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I am Susan Kistler, the American Evaluation Association’s Executive Director and aea365’s regular Saturday contributor. Last week, I wrote about 25 low-cost/no-cost tech tools for Data Visualization and Reporting. Here’s a bit more about one of them.

Rad Resource – Fiverr: On fiverr, people list things that they will do for $5. Lots of it is junk, but lots is useful as well – you just may need to look around a bit. I have used them to convert items to vector art and create video intros. And, an amazing woman named Ang, who goes by madmoo on fiverr, created the great picture above! For $5, she made a stencil from what I sent her, sprinkled the shavings, and sent me back multiple high resolution photos of the creation with different backgrounds and from different angles (see more of her work here). I’m totally in love with it – and, now I have a unique photo to use as an icon for the AEA website, a slide for when we’re presenting about the Coffee Break Webinars, and an illustration for this blog post!

Lesson Learned – High Impact Photos: Stephanie Evergreen, AEA’s intrepid Potent Presentations Initiative (p2i) lead, has reminded us a number of times of the power of high impact, full bleed, images. The handouts from her potent presentation on creating potently designed slides can be downloaded from the p2i website – there, you’ll find the slides and full notes from the p2i presentations on presentation messaging, delivery, and design. Check on the one on design in particular to learn more about selecting and using potent images. That’s why I was so excited to be able to have a fiverr entrepreneur create this unique photo, specific to my needs and program, that I can use in multiple reporting contexts.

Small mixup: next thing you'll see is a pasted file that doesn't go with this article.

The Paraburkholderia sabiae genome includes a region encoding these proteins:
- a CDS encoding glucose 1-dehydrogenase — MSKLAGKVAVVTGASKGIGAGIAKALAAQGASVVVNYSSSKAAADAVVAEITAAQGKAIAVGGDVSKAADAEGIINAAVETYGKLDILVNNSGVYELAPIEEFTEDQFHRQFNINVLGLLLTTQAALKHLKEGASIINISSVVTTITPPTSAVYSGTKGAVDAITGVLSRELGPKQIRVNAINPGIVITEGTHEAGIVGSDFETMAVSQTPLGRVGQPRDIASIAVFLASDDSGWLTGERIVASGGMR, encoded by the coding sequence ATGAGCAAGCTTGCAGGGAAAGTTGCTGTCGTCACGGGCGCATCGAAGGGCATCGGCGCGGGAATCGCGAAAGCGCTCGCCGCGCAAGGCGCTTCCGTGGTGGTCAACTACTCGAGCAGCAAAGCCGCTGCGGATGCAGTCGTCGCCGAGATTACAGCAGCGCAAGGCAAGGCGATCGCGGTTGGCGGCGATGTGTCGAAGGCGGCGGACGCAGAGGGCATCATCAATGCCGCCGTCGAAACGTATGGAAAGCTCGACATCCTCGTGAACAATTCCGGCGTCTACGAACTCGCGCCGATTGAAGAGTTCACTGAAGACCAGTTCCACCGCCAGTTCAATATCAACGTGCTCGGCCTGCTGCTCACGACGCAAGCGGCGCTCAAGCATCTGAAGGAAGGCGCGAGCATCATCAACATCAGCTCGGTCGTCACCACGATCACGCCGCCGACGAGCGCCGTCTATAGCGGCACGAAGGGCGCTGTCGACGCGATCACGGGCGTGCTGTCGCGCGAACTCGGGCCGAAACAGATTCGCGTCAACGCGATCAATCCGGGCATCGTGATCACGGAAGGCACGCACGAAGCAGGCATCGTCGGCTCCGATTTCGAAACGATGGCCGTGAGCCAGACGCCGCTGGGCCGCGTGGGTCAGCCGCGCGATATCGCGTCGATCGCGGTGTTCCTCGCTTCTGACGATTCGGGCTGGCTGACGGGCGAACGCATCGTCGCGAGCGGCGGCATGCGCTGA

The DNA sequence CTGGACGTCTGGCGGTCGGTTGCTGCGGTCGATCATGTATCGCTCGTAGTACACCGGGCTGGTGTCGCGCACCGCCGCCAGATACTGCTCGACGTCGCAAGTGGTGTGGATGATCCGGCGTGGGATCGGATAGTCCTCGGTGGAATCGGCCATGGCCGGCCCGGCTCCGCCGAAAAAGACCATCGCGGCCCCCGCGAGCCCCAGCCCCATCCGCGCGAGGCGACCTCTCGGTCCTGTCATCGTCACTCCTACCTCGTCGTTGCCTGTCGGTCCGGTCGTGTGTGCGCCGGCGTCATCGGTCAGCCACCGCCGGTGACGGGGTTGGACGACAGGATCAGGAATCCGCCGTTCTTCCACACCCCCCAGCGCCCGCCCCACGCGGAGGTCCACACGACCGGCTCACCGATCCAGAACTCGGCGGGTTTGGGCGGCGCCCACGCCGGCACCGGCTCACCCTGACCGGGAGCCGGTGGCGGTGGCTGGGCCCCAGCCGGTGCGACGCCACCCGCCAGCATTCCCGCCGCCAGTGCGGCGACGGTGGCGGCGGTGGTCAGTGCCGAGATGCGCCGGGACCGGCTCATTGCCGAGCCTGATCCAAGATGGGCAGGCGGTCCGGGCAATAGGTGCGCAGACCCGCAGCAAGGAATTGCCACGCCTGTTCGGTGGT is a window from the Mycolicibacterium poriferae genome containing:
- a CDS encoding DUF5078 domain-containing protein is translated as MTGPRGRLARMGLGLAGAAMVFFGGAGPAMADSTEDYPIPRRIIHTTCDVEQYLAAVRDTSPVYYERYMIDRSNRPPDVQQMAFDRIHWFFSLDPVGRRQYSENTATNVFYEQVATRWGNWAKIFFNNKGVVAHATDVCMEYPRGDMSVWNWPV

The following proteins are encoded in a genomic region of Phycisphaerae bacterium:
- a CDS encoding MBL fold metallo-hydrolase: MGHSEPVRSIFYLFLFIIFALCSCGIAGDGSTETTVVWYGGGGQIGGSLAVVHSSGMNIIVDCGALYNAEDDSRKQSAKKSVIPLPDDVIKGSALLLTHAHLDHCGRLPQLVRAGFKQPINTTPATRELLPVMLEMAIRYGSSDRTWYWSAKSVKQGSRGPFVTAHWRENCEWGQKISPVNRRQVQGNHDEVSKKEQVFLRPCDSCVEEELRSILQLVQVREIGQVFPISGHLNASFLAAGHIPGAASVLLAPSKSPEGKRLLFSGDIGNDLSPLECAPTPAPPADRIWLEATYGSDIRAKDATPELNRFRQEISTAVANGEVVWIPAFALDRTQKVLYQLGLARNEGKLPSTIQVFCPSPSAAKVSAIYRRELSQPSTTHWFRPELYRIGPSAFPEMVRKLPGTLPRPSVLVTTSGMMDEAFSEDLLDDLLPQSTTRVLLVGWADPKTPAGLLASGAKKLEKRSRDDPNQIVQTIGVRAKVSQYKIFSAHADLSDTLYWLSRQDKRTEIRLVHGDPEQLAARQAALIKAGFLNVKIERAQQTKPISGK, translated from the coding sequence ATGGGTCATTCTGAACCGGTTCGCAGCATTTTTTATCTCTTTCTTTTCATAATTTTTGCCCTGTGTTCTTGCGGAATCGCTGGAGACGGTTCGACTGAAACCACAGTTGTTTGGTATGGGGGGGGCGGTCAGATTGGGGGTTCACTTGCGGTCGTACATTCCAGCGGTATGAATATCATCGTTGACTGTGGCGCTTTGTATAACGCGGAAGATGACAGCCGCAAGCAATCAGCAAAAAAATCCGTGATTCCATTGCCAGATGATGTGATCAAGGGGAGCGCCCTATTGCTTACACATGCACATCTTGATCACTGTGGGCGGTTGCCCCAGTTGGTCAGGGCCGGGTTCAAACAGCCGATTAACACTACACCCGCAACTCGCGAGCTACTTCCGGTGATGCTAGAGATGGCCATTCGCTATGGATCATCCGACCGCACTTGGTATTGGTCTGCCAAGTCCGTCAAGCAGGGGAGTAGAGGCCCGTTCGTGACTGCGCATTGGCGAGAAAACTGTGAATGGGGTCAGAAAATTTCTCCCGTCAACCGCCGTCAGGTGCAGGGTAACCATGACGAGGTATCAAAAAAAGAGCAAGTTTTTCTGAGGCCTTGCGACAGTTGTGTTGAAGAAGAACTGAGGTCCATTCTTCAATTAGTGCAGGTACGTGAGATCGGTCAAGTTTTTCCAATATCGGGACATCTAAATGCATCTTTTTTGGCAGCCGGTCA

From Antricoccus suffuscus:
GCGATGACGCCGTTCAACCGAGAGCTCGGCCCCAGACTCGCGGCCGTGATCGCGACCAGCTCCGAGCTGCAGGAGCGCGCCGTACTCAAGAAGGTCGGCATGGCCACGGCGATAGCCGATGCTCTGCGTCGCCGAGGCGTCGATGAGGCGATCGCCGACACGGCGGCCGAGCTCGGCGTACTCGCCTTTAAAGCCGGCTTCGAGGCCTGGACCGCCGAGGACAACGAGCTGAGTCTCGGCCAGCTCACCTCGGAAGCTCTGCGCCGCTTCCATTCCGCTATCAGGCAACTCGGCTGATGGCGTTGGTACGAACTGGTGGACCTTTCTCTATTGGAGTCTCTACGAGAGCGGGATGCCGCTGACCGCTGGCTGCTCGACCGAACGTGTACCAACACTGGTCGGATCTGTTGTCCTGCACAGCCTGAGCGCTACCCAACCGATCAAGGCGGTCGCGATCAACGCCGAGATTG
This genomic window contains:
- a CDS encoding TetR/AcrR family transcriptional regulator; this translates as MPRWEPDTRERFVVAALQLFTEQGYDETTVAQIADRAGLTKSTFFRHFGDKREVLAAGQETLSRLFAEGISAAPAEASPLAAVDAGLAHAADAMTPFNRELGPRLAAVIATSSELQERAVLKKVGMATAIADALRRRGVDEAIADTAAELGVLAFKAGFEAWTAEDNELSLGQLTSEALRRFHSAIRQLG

Hot Tips – Free Coffee Break Webinars: AEA’s Coffee Break Webinar series offers over 40 20-minute webinars per year that are free to AEA members (and, if you aren’t a member, wouldn’t you like to join? Learn more here). We’ve got five coming up between now and the end of the year.

  • November 15: HyperRESEARCH: A Simple & Powerful Tool for Qualitative Analysis – Paul Dupuis
  • November 29: The New Classroom Assessment Standards – Barbara Howard
  • December 6: Meaningful & Accessible: Presenting Results in Ways that are Useful to Clients – Laura Bloomberg
  • December 13: Outstanding Evaluation Award Winner (2011) – Michael Coplen, Michael Zuschlag, Joyce Ranney, & Michael Harnar
  • December 20: Map It: Using Geographic Data & Tableau – Julie Lo & Peter Neely

AEA members can read full descriptions and register online here http://comm.eval.org/coffee_break_webinars/CoffeeBreak/.

The opinions above are my own. AEA does not endorse individual products or services. Do you have questions, concerns, kudos, or content to extend this aea365 contribution? Please add them in the comments section for this post on the aea365 webpage so that we may enrich our community of practice. Would you like to submit an aea365 Tip? Please send a note of interest to aea365@eval.org . aea365 is sponsored by the American Evaluation Association and provides a Tip-a-Day by and for evaluators.